There's a saying "better late than never" that aptly applies to the foray this past week of three big tech players into the mobile healthcare realm: Microsoft, Lenovo and HP.
Microsoft launched its Health platform, smartwatch band and Health app. It's a move long in coming since earlier this year when the software giant announced its Bing Health & Fitness Windows Phone app.
Lenovo very quietly announced its new fitness wristband tracker, called the Smartband SW-B100, by just plopping it up on its website.
And HP jumped into the pool with more of a splash with an only-for-men smart watch, the MB Chronowing, that's being touted more for its stylish look than its health attributes. (The MB stands for fashion design Michael Bastion).
While the three titans are debuting wearables and related technologies long after some big competitors (Samsung, Apple, Google etc.) and are, by clear accounts, pretty late to the mHealth party, their late arrival shouldn't dampen or cloud the importance of their respective strategies.
Why? Well for the obvious reason that competition always drives better and more creative advancements. Then there's the other very obvious reason: we're really still in the infancy stage of mHealth technology, especially in the aspect of consumer adoption and even medical professional adoption. The Microsoft, Lenovo and HP participation will only help change that scenario.
As a recent PricewaterhouseCoopers report notes, true adoption will only come when device makers offer affordable solutions that provide greater value than what's on the market today. The report notes that social media strategies for health wearables must be engaging, interoperable and intelligent to attain success.
So who better to drive interoperability, intelligent apps and capabilities and has the consumer reach to engage consumers, both users and providers, than tech names most everyone is familiar with in the computing landscape?
The PwC research reveals strong consumer interest given that 80 percent of respondents feel mHealth wearables can make healthcare more convenient and foster a healthier lifestyle. However, they don't want to pay an exorbitant amount of money and market competition will ensure that devices become cheaper.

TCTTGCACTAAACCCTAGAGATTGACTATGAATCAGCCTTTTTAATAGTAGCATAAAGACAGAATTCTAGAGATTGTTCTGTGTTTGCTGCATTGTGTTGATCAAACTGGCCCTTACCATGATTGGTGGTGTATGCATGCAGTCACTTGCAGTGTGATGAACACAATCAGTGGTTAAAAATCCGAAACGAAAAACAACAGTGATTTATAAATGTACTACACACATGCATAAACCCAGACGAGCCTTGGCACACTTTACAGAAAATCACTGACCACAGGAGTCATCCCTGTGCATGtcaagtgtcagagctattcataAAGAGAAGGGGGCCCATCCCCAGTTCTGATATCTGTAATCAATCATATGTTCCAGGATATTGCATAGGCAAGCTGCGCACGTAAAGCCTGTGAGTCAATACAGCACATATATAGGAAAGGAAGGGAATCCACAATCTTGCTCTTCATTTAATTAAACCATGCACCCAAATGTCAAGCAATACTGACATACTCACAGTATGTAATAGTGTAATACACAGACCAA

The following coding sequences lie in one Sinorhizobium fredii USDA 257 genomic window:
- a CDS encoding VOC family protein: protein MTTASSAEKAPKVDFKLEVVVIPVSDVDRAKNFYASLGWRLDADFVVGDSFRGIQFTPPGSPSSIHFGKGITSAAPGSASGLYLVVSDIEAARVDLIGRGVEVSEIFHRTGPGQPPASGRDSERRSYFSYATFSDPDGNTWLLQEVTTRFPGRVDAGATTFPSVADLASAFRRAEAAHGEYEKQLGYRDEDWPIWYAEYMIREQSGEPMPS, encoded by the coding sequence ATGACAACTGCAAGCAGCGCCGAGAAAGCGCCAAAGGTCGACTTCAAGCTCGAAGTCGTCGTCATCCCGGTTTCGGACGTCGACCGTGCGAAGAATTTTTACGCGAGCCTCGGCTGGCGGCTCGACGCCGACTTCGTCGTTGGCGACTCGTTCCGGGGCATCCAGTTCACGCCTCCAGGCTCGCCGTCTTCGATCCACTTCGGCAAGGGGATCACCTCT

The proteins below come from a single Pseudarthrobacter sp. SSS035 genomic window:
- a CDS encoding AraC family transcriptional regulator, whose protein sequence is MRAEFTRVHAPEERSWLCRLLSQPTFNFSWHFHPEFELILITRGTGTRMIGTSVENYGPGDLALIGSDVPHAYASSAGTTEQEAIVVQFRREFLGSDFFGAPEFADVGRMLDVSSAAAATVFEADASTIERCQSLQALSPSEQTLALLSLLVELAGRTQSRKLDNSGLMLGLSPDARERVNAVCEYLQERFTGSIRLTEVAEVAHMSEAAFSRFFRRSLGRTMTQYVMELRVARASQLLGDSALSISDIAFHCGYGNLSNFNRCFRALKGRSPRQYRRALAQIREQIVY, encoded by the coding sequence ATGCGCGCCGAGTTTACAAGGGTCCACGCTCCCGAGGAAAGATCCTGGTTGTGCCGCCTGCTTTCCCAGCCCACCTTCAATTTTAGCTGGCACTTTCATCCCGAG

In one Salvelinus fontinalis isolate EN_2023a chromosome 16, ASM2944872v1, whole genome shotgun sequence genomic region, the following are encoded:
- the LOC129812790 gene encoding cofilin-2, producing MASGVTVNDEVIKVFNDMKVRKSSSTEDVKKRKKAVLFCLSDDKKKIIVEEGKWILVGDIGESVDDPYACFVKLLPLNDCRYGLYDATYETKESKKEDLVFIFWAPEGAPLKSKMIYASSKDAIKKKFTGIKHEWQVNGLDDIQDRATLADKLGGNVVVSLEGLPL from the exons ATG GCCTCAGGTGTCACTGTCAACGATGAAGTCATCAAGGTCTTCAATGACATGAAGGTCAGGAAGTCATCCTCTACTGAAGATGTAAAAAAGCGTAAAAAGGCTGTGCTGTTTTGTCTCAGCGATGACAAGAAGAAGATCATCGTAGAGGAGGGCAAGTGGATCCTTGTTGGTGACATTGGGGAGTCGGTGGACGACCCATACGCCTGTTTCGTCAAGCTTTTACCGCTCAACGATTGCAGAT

More vendors in market means the big hurdles around data security and protection, and individual privacy concerns, will be solved quicker. More players striving to grab traction means more features, enhanced functionality, improved ease of use. It's just a proven given the track record of innovation every industry, from car making to TV manufacturing to computing.
Right now, according to PwC, just 20 percent of American adults own a wearable, and one in 10 uses it every day. Of those who bought a device over a year ago, 33 percent are no longer using the device.
That scenario will be quite different within just the next year, I believe, as consumers become more educated, devices become more affordable and the increasing number of players in the market begin carving out specific products for specific user populations. Not everyone has an iPhone, not everyone is interested in heart rate monitoring, and not everyone wants others to know their "watch" is actually helping them track their diabetic condition.
So it's encouraging to see tech titans, and hopefully dozens of start-ups, coming into mHealth technology. There is very little downside to the scenario. And how often do we get to say that when it comes to new technology?